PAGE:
There is no doubt that Rashad’s discovery of Code 19 is a major breakthrough in the interpretation of the Quran. As I have stated above, the Quran has to be interpreted anew by every generation. As knowledge increases, every generation will increase its understanding of the Quran. After all, the Quran with its first command to mankind “to read in the name of the Lord, Who creates,” wrought a major revolution in man’s thinking.   Before the Quran, men lived in a Pre-scientific Age – the Childhood of Mankind, we may say. After it, the Scientific Age began – the Adulthood of Mankind. Such is the revolution wrought by the Quran!
4.      Two sources of authority
Rashad is responsible for the so-called “Quran Alone” movement because of his book debunking the totality of Hadith. [11] While many hadiths are fabrications foisted on the great name of Prophet Muhammad, many are also in line with the teachings of the Quran. [12] The word ‘hadith’ is used in the Quran to mean  three things:  (a) ‘news’ or ‘matter’, (b)  ‘message’,  and (c) ‘story’. In verse 3 of Surah 66, the Prophet trusted some of his wives with a matter (hadithan). The Prophet wrote the great Medina Charter, the Hudaibiyyah Agreement and many letters to Kings of that time. There were all done by him as leader of the then Muslim community.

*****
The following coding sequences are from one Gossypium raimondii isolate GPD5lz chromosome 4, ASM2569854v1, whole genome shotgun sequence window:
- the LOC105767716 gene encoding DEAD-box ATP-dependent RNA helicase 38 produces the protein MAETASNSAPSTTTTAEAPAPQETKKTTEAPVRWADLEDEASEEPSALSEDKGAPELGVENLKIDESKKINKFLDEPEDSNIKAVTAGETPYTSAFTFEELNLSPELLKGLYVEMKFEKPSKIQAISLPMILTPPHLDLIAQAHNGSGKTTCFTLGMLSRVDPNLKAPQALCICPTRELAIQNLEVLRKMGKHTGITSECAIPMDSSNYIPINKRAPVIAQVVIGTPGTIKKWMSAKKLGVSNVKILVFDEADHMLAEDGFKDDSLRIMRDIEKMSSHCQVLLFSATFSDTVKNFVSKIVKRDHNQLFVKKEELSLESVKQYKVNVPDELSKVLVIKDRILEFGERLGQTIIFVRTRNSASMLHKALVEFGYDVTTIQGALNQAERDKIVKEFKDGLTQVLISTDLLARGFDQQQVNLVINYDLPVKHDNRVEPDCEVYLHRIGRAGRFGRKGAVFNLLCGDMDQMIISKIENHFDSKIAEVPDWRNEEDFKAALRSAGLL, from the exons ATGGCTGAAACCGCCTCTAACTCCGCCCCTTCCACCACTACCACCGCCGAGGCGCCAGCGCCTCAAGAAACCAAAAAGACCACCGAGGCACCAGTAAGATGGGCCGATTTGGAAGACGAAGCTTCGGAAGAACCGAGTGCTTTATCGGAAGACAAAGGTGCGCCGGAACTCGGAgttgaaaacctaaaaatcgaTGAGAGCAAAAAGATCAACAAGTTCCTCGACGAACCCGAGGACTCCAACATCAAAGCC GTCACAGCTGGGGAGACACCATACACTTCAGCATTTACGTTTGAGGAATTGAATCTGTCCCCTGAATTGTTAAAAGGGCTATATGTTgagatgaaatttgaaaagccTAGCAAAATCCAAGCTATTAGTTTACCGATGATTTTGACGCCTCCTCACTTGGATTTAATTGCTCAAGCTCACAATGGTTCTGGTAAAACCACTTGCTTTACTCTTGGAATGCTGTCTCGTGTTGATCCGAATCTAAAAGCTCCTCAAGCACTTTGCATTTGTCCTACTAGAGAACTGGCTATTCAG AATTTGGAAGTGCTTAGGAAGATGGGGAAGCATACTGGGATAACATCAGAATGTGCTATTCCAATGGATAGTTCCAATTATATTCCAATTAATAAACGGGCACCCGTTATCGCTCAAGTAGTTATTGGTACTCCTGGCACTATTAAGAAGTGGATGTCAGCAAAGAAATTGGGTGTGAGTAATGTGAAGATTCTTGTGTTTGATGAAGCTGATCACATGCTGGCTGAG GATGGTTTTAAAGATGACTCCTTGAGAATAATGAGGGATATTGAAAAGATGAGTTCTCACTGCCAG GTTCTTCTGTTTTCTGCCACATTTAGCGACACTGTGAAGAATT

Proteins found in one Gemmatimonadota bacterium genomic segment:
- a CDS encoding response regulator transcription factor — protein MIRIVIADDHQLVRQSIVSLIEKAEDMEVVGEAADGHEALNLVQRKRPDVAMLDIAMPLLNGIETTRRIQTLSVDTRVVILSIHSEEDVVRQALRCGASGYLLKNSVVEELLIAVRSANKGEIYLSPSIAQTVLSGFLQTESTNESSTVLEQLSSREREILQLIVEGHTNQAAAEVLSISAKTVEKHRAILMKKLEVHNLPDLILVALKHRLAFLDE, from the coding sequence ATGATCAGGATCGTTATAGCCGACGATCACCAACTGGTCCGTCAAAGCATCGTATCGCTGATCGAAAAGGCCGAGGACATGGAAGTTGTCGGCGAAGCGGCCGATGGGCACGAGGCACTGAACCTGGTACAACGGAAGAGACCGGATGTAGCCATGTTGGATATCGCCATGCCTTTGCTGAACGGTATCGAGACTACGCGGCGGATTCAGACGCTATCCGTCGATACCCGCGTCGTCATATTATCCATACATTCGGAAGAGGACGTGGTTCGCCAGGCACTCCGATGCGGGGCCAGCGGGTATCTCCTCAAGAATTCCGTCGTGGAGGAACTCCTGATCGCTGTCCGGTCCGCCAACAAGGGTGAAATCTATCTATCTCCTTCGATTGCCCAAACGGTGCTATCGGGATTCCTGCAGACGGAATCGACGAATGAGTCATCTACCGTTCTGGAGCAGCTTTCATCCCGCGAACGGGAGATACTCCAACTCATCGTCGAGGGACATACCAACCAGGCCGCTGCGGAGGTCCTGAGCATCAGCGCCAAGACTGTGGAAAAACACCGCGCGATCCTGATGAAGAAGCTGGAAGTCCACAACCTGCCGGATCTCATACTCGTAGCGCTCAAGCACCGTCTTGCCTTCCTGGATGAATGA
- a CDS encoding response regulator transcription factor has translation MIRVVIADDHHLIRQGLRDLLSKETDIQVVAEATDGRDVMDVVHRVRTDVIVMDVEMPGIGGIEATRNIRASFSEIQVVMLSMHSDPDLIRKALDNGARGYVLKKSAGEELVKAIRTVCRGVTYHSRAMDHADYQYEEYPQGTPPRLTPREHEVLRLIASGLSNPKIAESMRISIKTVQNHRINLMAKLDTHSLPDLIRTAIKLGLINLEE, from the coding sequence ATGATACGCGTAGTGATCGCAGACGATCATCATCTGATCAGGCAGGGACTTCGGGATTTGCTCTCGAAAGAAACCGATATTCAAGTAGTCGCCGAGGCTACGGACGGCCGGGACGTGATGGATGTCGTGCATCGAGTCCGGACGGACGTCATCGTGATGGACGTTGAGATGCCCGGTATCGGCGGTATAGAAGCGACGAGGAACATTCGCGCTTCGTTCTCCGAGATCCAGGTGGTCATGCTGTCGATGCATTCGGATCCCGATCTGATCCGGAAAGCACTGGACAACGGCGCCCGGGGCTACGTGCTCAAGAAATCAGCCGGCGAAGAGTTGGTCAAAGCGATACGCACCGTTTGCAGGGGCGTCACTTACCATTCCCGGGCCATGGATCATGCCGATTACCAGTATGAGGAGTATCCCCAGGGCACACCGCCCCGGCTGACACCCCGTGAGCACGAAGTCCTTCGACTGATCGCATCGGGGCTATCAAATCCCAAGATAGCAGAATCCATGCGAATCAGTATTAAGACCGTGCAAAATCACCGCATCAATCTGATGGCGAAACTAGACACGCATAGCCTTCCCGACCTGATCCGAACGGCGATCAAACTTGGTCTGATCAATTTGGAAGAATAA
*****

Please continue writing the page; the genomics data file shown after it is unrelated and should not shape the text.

Moreover,  the Quran itself stipulates two sources in the famous verse 59 of Surah 4. It is strange that a man of Rashad’s intelligence should have missed this point!
5.      The Quran has two contexts    
The Quran has two contexts: historical and universal. This very important truth was  discovered by the Sudanese founder of the Republican Brotherhood, Mahmood Mohamad Taha, (d. (executed) 1985), in his booklet, The Second Message of Islam, first published in 1967, and published in an English translation by Abdullahi An Na’im in 1987. [13]
Actually, it is wrong to attribute two messages to the Quran. The Quran is a single unified scripture, but it has two contexts: the historical and the universal. Take this verse on punishment for thievery: “As for the man and the woman addicted to theft, cut of their hands as a punishment for what they have earned ... But whoever repents after his wrongdoing and reforms. Allah will turn to him (mercifully). Surely Allah is Forgiving, Merciful.” (5: 38-39). In all cultural areas of the world in those times, punishment was very severe. The verse immediately following indicate the universality of Islam when the principles of punishment given are (a) justice, and (b) compassion.
It is strange that lawyers of those days failed to realize the significance of the verse immediately following. This has given rise to what is known as fixed (so-called had) punishments. There are no such thing as fixed punishments, as punishements must vary according the crimes as well as to the times.
6.      The question of the “end of the world”